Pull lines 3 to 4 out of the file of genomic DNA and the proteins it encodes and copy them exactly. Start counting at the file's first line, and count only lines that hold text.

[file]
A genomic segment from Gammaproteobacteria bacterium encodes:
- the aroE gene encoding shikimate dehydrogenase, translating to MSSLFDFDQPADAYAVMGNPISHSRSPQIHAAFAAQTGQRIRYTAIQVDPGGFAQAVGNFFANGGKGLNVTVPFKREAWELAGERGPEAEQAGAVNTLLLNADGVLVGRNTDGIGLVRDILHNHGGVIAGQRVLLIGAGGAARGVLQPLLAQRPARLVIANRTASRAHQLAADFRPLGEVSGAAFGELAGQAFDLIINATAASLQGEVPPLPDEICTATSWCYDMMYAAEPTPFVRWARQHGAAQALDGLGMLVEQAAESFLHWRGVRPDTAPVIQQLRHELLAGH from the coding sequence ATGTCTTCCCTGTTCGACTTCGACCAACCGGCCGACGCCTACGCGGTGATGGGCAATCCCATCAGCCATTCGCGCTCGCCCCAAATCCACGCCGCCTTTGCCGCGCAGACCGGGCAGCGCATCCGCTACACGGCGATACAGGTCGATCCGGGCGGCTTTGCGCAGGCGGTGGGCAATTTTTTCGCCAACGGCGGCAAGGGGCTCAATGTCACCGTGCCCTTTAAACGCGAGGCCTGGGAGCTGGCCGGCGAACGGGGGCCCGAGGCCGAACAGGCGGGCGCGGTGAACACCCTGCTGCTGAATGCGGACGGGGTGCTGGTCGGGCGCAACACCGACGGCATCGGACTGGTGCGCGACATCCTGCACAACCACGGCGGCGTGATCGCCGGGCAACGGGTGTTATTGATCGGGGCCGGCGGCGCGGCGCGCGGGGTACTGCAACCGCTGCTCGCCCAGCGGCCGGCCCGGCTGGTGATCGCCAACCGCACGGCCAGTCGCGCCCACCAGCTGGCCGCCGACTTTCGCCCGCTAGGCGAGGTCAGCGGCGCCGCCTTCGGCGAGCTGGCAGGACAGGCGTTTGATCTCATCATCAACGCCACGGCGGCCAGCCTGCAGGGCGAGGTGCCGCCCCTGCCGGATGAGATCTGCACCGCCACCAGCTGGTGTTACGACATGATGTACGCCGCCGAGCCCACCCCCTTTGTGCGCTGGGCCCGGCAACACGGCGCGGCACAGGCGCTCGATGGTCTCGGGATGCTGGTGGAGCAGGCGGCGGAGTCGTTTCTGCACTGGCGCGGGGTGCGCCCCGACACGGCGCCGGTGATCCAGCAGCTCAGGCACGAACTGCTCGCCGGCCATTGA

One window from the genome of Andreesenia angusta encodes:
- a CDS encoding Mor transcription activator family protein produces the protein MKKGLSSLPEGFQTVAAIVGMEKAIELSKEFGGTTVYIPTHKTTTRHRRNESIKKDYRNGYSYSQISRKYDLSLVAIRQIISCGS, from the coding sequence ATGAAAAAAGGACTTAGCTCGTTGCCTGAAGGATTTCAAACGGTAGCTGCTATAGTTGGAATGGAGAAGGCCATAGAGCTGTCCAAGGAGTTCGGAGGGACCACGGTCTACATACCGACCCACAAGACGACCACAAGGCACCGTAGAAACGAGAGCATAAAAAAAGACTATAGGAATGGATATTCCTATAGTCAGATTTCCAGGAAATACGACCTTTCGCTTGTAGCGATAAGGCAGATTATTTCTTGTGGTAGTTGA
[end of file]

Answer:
One window from the genome of Andreesenia angusta encodes:
- a CDS encoding Mor transcription activator family protein produces the protein MKKGLSSLPEGFQTVAAIVGMEKAIELSKEFGGTTVYIPTHKTTTRHRRNESIKKDYRNGYSYSQISRKYDLSLVAIRQIISCGS, from the coding sequence ATGAAAAAAGGACTTAGCTCGTTGCCTGAAGGATTTCAAACGGTAGCTGCTATAGTTGGAATGGAGAAGGCCATAGAGCTGTCCAAGGAGTTCGGAGGGACCACGGTCTACATACCGACCCACAAGACGACCACAAGGCACCGTAGAAACGAGAGCATAAAAAAAGACTATAGGAATGGATATTCCTATAGTCAGATTTCCAGGAAATACGACCTTTCGCTTGTAGCGATAAGGCAGATTATTTCTTGTGGTAGTTGA